The first group in Wood Siding between the Distillery Siding (off picture right) and the Flower Drying Siding (left).
It was difficult to see the wood for the lavender. In true BLS tradition (nearly) everyone is meticulously noting down every last detail,
perhaps purple pens would have been more appropriate here than the traditional red?
[© John Cameron 2017]

The second trip heads away from the station, in the opposite direction, towards the Hopper Siding (which is off to the right beyond the train).
Garvan, our driver, is pointing out some of the many different types of lavender and the train is actually running through lavender.
The observant will have spotted three members from the first trip and that they have changed ends for some reason.
[© John Cameron 2017]

A move to East Yorkshire saw the group arrive at the standard gauge Yorkshire Wolds Railway a little to the southeast of, and on the opposite side of the road to, the original Sledmere & Fimber station. There is only one locomotive here 0-4-0DH GECT5576/79 one of a trio originally supplied new to the British Steel Corporation Shotton Works. This was not officially a BLS fixture,as the railway was open to the public, but it soon became one! There is only one short section of track, initially traversed in the cab of the loco by all of the group, but stopping short of the end of the line. It become immediately apparent to the organiser that there was scope for a little extra track at the north end of the run, and a little persuasion (bribe?) with a generous donation achieved the sought after end of line for all. During the subsequent lunch break three of the party explored parts of the Malton to Driffield line (CA 1958) including Burdale and Burdale Tunnel, Wharram station and the site of the quarry sidings.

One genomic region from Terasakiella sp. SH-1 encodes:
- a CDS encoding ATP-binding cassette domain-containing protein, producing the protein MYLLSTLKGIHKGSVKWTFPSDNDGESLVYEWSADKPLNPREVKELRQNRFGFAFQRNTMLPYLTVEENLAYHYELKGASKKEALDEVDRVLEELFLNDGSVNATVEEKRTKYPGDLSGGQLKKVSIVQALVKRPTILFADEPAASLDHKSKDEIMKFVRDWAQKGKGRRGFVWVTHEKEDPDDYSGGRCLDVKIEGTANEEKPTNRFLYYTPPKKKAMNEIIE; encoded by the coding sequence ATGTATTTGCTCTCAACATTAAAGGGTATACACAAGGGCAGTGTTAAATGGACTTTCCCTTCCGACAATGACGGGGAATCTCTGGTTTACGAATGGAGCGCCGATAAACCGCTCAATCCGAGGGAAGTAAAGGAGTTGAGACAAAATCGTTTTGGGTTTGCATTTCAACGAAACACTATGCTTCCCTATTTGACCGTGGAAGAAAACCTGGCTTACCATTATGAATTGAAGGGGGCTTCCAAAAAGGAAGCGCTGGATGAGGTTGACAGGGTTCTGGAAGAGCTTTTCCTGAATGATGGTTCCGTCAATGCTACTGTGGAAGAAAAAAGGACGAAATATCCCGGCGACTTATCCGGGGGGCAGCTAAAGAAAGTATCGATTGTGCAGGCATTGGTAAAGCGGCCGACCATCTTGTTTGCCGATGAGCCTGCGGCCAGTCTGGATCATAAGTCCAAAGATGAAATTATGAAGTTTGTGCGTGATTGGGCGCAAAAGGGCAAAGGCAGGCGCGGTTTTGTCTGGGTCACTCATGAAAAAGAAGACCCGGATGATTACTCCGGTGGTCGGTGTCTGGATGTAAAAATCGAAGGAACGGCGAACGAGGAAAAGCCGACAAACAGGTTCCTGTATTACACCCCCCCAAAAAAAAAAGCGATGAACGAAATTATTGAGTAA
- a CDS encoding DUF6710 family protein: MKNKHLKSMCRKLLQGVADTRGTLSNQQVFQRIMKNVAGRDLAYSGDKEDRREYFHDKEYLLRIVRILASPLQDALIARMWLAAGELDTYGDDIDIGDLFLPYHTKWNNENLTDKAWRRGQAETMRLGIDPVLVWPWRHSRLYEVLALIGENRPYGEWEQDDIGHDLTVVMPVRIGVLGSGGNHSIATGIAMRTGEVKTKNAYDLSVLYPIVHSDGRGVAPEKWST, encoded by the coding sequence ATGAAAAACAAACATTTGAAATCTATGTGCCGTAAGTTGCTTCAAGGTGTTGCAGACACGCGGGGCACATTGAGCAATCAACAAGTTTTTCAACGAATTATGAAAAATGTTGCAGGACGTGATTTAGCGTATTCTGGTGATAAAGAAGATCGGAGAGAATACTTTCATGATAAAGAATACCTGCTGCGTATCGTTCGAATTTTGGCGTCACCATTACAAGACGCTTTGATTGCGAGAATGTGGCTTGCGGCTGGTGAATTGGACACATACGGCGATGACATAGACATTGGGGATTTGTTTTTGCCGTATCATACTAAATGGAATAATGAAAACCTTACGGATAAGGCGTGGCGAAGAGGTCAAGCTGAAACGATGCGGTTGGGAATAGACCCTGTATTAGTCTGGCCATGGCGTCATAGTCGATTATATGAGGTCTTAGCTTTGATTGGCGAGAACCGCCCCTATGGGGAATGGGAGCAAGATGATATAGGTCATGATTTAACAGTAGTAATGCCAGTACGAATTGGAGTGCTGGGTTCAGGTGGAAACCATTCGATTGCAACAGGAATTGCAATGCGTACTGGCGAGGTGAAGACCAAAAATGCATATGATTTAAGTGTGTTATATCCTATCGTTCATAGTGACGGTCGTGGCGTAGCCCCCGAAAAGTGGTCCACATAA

Yorkshire Wolds Railway's only locomotive : 0-4-0DH GECT5576/79 [above and below]
[Both images © John Cameron 2017]